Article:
When I pick up one of Josi’s culinary mysteries, I know I will be pulled in to the story until the last page. Baked Alaska was no exception. Just when I thought I had something figured out, a new twist sent me down another path. Though cruises aren’t my preferred vacation, reading about Sadie and company’s cruise to Alaska was an entertaining escape and just as much fun as the rest of Sadie’s adventures.
The Sadie Hoffmiller series has become more than just the mystery for me. Reading each book is like visiting good friends. I have loved watching the characters’ relationships change and develop from book to book. I really like Pete and the way he has accepted Sadie and her quirks. Breanna and Shawn have grown as well. I was surprised at the end and might have blinked away a tear or two. I closed the book (well, the PDF) with a huge grin on my face.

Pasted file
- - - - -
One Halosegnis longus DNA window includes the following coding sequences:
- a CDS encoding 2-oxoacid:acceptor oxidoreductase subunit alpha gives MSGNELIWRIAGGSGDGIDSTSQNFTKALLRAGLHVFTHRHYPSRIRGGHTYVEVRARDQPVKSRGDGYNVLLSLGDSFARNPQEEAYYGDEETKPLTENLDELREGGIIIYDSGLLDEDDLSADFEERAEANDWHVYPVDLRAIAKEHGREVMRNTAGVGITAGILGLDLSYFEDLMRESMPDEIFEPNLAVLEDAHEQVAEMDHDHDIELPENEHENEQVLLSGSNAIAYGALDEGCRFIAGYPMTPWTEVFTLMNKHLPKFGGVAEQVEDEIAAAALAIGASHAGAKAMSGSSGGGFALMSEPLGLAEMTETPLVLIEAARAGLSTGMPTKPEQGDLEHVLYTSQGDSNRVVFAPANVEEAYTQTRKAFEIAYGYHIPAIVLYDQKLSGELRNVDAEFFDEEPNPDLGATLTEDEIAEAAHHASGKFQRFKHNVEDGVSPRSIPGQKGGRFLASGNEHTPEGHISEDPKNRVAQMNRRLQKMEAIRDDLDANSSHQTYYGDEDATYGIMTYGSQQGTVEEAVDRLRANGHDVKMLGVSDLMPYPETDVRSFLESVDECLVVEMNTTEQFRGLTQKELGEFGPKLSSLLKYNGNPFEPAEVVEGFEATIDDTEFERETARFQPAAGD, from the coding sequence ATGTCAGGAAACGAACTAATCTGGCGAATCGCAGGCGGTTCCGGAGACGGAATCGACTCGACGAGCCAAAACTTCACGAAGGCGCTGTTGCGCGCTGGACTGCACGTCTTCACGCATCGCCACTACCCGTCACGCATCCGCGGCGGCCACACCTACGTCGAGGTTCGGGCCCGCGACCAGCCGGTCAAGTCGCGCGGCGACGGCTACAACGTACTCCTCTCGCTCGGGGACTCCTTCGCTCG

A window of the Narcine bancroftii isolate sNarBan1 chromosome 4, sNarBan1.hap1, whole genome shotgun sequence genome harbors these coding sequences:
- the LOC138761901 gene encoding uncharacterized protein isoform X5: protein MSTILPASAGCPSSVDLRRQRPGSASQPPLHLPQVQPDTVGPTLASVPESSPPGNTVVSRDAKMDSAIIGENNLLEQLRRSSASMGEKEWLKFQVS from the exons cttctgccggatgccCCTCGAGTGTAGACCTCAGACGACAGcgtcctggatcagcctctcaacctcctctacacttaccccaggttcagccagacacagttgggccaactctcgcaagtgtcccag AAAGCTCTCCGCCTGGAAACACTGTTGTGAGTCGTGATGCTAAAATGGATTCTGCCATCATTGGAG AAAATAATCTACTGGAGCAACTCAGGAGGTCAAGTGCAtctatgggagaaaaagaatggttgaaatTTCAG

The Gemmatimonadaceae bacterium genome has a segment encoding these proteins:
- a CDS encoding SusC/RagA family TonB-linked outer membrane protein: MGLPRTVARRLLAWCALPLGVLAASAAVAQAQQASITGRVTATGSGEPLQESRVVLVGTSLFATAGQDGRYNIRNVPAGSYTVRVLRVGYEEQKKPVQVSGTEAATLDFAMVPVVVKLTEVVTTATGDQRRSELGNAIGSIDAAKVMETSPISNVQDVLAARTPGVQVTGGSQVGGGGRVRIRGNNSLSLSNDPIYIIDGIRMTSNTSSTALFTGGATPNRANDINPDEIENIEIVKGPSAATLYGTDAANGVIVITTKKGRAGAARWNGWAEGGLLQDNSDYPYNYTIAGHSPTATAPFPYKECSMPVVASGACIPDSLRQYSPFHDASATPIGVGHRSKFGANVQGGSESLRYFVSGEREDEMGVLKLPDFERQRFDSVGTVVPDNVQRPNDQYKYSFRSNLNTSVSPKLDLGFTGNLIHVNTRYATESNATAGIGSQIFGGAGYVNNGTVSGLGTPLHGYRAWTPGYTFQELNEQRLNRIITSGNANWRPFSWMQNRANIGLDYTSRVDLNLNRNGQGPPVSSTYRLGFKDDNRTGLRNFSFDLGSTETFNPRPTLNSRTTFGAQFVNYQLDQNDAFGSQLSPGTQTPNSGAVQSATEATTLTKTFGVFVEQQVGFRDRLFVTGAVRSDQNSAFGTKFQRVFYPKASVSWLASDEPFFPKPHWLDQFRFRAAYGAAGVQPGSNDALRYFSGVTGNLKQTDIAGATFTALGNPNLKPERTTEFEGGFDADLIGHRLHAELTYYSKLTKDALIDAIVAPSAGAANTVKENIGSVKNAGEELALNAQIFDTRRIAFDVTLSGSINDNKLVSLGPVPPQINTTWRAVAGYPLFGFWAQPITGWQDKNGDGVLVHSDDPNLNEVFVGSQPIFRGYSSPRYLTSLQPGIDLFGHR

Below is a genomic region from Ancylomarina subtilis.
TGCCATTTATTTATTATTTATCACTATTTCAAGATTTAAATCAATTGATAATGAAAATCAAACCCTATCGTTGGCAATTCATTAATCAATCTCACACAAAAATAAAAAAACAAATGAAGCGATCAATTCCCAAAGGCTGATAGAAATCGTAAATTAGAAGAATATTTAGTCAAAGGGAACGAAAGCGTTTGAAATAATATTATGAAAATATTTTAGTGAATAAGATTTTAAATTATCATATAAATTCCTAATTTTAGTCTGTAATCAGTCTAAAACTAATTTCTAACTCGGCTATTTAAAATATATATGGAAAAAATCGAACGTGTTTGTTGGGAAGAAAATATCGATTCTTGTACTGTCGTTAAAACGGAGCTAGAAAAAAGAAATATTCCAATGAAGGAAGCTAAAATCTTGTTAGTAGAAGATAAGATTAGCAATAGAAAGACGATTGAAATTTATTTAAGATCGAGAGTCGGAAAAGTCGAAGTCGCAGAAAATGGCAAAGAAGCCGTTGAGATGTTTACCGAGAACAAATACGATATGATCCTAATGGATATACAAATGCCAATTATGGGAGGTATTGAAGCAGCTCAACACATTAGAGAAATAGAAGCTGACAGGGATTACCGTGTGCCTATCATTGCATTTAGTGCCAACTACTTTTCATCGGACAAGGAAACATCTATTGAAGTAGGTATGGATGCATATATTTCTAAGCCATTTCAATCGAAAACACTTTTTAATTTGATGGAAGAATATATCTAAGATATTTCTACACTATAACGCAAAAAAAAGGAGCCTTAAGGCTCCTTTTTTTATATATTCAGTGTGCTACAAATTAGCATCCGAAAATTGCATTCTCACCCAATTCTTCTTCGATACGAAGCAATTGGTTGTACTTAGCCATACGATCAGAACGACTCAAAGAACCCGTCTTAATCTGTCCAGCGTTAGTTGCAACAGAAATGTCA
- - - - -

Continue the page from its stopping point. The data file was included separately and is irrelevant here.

Fans of Sadie Hoffmiller are going to enjoy Baked Alaska. I can’t wait to see what happens in Rocky Road. This is one of my favorite book series and I can’t recommend it enough.
I loved reading Slayers, so it was great revisiting these characters again in Friends and Traitors. After a key member of the Slayers’ team is reveale...moreI loved reading Slayers, so it was great revisiting these characters again in Friends and Traitors. After a key member of the Slayers’ team is revealed as a traitor, two new dragon slayers join the team. Adventures are had, battles are fought, and relationships are forever altered.